This past week I did a final re-read of a book that impressed me back in the 1980s. The Great Dying is a deep dive into the Cretaceous-Tertiary extinction created by the Chicxulub asteroid impact that struck the Yucatan 66 million years ago.
Kenneth Hsu is a highly-qualified and award-winning geologist. For the book's title he has borrowed a phrase now more commonly applied to the Permian-Triassic extinction, but his interest and his life's work centers on the end-Cretaceous one. He uses the undeniable evidence of the event to argue that major shifts in evolution are often driven by catastrophic events rather than by the progressive accumulation of incremental advantageous traits.
He's not the first to address this issue. Catastrophism was offered as a theory as soon as paleontologists discovered evidence of extinctions, was viewed favorably by Biblical scholars, and was later dialed up to 11 by Velikovsky. It is one of many alternatives to evolution by natural selection.
Massive extinctions are fascinating events to read about. I've heard some recent podcasts about new findings related to the Chicxulub event that left traces of iridium around the world in a layer of sterile clay. My understanding many years ago was that the Yucutan impact disrupted the world's climate by producing either global heating or global cooling from the massive ejection of dust and water vapor and carbon dixoide into the atmosphere, and that the dying would have resulted from starvation or heat or cold intolerance. Recent evidence of tektites half a globe away suggest that the world may have been flash-heated to cooking-to-death-all-exposed-life levels.
In any case, the argument of Hsu and other catastrophists is that these events do not result in "survival of the fittest" but rather "survival of the lucky." One can't really argue that dinosaurs were "unfit" - they had covered the habitable terrestrial and aqueous world, were carnivores, herbivores, piscivores, and all the other vores. They flew, swam, plodded, and ran in every non-arctic environment. And they had survived (and evolved) for 160 million years. Apparently there was one dinosaur - Stenonychosaurus inequalis - "whose large braincase, stereovision, and opposable thumb hinted at the potential for becoming a race of intelligent beings." Then they all died within a time frame too short to measure accurately with geological sediment layers. About 75% of all existing species at the end of the Mesozoic never appeared again - and they have nothing in common as unfit traits except that they were obliterated.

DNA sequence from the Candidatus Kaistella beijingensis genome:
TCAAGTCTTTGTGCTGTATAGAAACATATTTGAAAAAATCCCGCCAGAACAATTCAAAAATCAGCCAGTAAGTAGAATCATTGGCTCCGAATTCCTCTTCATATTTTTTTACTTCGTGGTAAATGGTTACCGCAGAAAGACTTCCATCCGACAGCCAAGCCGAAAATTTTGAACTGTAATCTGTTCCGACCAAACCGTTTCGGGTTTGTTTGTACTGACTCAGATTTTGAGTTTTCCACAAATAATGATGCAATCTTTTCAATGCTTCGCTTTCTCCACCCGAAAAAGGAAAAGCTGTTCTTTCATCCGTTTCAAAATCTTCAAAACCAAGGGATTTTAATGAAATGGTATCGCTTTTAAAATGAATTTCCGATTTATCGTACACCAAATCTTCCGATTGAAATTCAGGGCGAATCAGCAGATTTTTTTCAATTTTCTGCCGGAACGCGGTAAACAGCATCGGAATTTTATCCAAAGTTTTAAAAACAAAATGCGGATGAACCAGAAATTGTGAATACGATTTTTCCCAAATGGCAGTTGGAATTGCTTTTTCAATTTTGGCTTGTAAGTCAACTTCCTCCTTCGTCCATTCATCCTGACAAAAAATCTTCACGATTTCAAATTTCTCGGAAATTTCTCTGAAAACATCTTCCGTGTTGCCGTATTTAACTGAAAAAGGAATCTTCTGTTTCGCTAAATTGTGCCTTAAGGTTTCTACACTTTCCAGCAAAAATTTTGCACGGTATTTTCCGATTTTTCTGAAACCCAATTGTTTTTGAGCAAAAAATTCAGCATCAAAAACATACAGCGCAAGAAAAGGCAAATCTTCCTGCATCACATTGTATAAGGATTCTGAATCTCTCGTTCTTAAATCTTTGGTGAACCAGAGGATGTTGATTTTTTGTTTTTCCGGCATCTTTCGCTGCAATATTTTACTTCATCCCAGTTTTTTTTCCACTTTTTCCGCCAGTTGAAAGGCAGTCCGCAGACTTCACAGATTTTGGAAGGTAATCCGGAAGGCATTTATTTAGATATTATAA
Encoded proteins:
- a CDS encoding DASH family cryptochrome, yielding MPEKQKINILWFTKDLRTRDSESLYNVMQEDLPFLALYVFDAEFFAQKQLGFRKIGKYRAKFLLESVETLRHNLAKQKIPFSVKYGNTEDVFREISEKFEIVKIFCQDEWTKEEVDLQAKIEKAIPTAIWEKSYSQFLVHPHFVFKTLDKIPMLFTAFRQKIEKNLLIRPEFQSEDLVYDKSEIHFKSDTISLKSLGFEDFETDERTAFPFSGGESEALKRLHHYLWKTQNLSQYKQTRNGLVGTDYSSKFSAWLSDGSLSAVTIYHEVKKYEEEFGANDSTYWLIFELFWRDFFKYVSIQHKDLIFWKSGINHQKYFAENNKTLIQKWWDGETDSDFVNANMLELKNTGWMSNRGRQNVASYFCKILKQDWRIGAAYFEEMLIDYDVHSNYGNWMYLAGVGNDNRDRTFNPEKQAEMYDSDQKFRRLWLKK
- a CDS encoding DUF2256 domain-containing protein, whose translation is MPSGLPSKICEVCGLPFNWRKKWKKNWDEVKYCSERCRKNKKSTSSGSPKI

If one wants to say that the surviving mammals or rotifers or water bears are the result of the best "fitness", then that argument reduces down to just saying is that fitness is defined by survival and that you can't predict which organisms are the fittest now because there's no way to know what catastrophe awaits in the future. The ones who survive will proliferate, perhaps abundantly, and then begin their own gradual evolution and speciation, not because they are fittest, but because they are the first to enter a recently-emptied ecosystem.
Personally, I don't have any difficulty incorporating both catastrophism and Darwinian gradualism into my thinking. Natural selection is obviously operative even on very short timescales when pollution changes moth populations from white to brown, and catastrophes from floods to fires radically change ecosystems, resulting in new adaptive changes.
One reason some people ardently embrace the primacy of the principle of Darwinian "survival of the fittest" is that they want to apply it to human endeavor, arguing that their race or their culture is the result of natural social selection and other races/peoples are inferior. And while that stance may be polticially incorrect and seldom expressed quite that way openly, one hears the same argument applied out loud to the business world - that corporations that prosper do so because they are the fittest and they deserve their prominence because they are better than their competition. Here is Hsu's closing summary:
"We have been competitive; we have exterminated others, both our own and other species, whom we perceive to be interior, or at least of no account; and we would like to feel justified in such endeavors. But the history of life can provide a scientific basis neither for capitalism nor for socialism, neither for Marxism nor for racism nor for the Maoism of ceaseless revolution. The opinion that "favored races" are preserved in a struggle for existence was a speculation that has become a dangerous ideology. We should cease to lend it a cloak of scientific respectability...
I believe we must live without pretending to know who or what is fit and not fit. Instead, we should embrace the diversity of forms and ways that nourish life itself. Looking back over the several billion years of our evolution, that is the closest I can come to the Tao of our existence.I've not added this to my "recommended books" category in the blog because it is a detailed longread probably better viewed as a textbook than as casual reading material. And there likely have been some better books on the subject since this one was published; readers are invited to suggest others.
For a Westerner, perhaps the essence of my perception can best be expressed by a quote from the Bible:
"I returned and saw under the sun that the race is not to the swift, nor the battle to the strong, neither yet bread to the wise, nor yet riches to men of understanding, nor yet favor to men of skill; but time and chance happeneth to them all. "